Health Ombudsman Malegapuru Makgoba's investigation into the patients' deaths found that inadequate vehicles such as open bakkies were used to transfer patients from Esidimeni. Picture: Jacques Naudé

Johannesburg - The arbitration hearing into the Life HealthCentre Esidimeni tragedy has heard how the health department had no proper plan and not enough resources to ensure the safety and welfare of mental patients during the relocation.

Furthermore, the patients' situation was worsened when the NGOs to which they were transferred to, did not receive grants from the state.

The Gauteng Health Department's chief director of planning Levy Mosenogi, who was in charge of the Esidimeni project, could not supply answers to questions posed to him by Legal Aid's Advocate Lilla Crouse and chairman of the hearing, retired Justice Dikgang Moseneke. 

''Five hundred of them had no identity documents, and nonetheless the contract was terminated and people were moved. People were sent without grants, you told us yesterday that you delayed for three to four months to pay NGOs. The underlying issue here as posed by counsel is that it was irresponsible to do so ... because that placed the patients' lives in danger. Why did this happen? Why did you not prevent that from happening?'' Moseneke asked.

''I was not aware that had happened, that they were moved without IDs ... but we had other facilities to move them to such as Weskoppies and Cullinan."

Crouse lamented the lack of a valid service agreement between the department and the NGOs. If a person is moved without a service agreement with the department, no money can be paid to the NGO concerned, she said.

''If you move people without a service agreement, chances are that patients will suffer because of lack of funds. So in sending patients without an agreement, that would be irresponsible. Do you agree with me?" she asked Mosenogi.

''Yes, mistakes crept in,'' Mosenogi replied.

He added that as a leader of the project, he should have checked to make sure everything was arranged.

''Justice, this was a complex process ... sometimes when you look back, one can say that things should have been done differently.''

Health Ombudsman Malegapuru Makgoba's investigation into the patients' deaths found that inadequate vehicles such as open bakkies were used to transfer patients from Esidimeni. Some of the chronic patients were tied up to the vehicles during the transportation.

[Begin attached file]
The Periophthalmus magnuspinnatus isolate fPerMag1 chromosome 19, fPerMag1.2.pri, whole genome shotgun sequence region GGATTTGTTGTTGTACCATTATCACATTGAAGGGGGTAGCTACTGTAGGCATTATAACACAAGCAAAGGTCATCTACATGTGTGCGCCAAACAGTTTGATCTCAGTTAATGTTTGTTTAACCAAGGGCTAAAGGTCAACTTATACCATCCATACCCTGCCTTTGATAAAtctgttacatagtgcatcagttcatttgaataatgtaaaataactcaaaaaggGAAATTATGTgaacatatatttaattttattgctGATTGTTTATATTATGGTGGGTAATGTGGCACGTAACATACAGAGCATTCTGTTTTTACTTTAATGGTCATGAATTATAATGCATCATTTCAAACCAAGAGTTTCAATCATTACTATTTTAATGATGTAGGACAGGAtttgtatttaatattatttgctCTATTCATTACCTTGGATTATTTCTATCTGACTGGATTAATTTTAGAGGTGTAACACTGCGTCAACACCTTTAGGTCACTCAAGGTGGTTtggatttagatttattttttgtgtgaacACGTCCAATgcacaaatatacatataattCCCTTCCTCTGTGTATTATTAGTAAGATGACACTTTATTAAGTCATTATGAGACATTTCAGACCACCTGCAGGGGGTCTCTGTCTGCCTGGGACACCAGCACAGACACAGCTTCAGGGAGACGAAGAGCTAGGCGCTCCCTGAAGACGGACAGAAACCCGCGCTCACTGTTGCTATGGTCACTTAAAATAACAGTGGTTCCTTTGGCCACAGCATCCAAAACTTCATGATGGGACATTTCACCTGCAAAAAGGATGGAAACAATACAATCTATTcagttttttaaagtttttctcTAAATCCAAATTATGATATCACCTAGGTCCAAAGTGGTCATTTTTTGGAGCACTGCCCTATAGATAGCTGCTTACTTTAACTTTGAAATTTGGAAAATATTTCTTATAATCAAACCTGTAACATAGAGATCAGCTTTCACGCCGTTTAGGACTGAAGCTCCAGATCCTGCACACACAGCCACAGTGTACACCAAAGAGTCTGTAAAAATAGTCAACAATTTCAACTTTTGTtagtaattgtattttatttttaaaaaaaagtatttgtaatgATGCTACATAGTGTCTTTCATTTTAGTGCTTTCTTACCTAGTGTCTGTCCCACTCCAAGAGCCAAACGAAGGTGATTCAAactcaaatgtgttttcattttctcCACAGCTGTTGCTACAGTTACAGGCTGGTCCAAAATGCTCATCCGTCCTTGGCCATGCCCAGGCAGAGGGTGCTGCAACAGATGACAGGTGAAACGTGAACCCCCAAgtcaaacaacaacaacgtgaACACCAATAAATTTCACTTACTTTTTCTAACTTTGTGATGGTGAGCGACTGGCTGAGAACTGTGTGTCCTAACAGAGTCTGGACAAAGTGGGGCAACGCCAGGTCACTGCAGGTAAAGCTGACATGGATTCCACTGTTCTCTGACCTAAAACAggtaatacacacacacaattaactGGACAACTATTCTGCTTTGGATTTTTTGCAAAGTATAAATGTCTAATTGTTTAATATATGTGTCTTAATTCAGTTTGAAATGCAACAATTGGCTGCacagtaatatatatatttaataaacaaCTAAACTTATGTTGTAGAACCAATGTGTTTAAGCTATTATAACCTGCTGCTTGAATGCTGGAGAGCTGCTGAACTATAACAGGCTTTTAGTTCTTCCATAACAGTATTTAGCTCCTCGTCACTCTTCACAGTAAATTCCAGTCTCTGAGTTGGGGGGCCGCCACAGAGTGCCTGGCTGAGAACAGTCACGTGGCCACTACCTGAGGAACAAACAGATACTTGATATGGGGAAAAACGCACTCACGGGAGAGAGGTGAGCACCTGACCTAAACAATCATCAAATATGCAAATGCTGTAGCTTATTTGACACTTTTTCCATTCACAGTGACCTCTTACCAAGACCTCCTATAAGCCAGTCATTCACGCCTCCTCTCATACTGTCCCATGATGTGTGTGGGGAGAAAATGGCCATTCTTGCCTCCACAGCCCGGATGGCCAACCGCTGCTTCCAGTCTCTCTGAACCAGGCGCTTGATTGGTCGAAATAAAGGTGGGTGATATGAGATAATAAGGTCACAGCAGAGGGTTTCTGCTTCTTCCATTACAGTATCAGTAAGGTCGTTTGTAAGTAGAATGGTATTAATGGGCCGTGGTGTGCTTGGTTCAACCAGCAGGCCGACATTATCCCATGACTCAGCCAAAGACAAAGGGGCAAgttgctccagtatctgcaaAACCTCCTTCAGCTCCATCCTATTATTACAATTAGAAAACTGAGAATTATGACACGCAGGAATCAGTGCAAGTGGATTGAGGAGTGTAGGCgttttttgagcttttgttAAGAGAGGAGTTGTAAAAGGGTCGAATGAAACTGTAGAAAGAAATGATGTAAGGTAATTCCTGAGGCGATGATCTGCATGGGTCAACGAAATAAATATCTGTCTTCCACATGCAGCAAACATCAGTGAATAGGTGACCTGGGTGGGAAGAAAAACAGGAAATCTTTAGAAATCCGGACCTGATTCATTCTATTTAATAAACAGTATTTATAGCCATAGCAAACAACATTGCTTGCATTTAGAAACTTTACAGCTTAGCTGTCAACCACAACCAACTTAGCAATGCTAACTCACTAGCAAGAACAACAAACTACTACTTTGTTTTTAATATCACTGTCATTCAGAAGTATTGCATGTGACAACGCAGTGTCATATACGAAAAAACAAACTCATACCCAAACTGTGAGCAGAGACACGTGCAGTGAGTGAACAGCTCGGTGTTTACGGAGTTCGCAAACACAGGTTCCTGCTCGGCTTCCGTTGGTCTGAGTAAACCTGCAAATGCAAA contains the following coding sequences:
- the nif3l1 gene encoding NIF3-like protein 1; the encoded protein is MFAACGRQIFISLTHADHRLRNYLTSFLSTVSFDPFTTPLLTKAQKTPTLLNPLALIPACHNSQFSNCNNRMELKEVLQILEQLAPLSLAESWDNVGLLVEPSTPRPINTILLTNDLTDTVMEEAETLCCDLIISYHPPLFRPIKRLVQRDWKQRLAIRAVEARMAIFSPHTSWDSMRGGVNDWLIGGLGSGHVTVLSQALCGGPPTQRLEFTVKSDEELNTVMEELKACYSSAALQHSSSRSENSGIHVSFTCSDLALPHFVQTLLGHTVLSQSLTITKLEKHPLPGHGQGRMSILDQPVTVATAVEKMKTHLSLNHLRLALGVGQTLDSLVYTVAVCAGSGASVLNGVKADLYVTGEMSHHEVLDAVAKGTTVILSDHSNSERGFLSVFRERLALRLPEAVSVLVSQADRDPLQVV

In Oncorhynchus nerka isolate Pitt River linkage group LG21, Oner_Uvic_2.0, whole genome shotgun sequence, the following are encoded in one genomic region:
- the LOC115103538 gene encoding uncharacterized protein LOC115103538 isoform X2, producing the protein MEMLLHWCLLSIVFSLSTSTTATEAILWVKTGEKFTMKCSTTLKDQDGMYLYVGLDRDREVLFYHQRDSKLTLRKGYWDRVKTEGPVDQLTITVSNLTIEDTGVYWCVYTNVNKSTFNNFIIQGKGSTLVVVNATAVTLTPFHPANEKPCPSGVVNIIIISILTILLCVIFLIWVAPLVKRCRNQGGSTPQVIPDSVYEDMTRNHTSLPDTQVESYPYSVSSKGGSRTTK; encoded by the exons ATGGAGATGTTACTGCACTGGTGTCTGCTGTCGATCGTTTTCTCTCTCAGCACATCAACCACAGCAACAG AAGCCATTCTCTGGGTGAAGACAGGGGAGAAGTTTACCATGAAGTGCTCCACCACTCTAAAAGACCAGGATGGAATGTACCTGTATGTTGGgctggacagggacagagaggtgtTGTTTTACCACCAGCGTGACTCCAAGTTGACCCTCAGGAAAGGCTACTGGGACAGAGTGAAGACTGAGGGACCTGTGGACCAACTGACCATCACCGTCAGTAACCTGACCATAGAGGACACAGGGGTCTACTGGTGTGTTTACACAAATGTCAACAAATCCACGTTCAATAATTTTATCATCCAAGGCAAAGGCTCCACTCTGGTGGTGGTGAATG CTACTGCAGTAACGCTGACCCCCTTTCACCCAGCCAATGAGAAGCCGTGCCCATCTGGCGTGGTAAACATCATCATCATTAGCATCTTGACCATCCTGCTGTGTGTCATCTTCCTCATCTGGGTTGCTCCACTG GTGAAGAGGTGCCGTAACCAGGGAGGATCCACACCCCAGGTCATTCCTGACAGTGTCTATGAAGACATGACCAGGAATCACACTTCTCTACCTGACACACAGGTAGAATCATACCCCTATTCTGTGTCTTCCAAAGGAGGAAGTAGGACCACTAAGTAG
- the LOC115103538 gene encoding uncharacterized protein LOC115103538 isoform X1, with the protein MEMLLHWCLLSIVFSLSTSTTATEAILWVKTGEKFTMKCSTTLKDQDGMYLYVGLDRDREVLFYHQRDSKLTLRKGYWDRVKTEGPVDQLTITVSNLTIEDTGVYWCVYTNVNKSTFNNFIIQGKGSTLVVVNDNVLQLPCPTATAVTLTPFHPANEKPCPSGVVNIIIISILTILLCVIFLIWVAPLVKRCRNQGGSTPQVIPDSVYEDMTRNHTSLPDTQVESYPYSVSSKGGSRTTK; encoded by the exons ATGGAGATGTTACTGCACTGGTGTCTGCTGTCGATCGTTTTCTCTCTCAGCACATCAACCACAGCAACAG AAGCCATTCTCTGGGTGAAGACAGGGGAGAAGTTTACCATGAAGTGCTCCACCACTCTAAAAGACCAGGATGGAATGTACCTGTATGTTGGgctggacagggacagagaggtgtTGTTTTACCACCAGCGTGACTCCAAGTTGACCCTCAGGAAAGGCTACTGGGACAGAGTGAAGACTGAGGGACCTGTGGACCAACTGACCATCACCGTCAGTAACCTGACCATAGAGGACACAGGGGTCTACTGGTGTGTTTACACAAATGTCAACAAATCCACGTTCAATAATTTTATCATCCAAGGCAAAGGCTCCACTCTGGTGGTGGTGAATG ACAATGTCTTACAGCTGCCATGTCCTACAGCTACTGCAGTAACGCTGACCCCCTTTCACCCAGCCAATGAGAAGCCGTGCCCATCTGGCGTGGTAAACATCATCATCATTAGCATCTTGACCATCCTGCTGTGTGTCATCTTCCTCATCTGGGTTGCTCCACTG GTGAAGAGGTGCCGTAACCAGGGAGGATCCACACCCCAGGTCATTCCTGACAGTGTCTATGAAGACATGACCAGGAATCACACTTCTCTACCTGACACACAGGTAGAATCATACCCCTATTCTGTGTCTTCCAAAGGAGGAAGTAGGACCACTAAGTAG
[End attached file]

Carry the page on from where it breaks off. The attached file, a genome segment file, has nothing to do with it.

Moseneke asked Mosenogi if he managed to find out the common cause of the deaths.

''Some had diabetes, high blood pressure and other chronic diseases. They needed to be looked after ... it was winter and they needed clothes ... all these factors contributed to the condition. They needed to be looked after by qualified people because they were in a new environment, but we did not provide for that,'' said Mosenogi.

''We should have done better. I should have been much more stronger, maybe I should have pulled out after seeing the children's vulnerable position. I regret it all, I regret that people died.''

Moseneke asked: ''Why did the department go ahead with the transfers in the face of all that? Why did the head of department, MEC do it? Maybe you cannot answer for them but why did you as project manager do it? You were warned by specialists, lawyers, families. Why?''

''Going further, the ombudsman came here and told us he was saddened by the fact that state officials, who are paid to do their jobs, were visibly scared of the people they reported to. Were you scared?''

''I was not scared but it was the conditions we worked under. I will raise this in my closing statement that maybe department of health must be run by people who know about health. It would have been far better. Throughout the years in the department, I could reach out to anyone, but it was difficult to reach the MEC ... maybe she was informed differently.''

Makgoba's damning report released in February, found that as many as 94 mentally ill patients who were transferred from Esidimeni to unlicensed care centres died of causes that included neglect and starvation. 

The death toll figure rose over time as more information was discovered by Makgoba, bringing the number of deaths to 118.

Crouse asked Mosenogi if there has been any disciplinary processes against him, to which he replied no.

The arbitration hearing continues.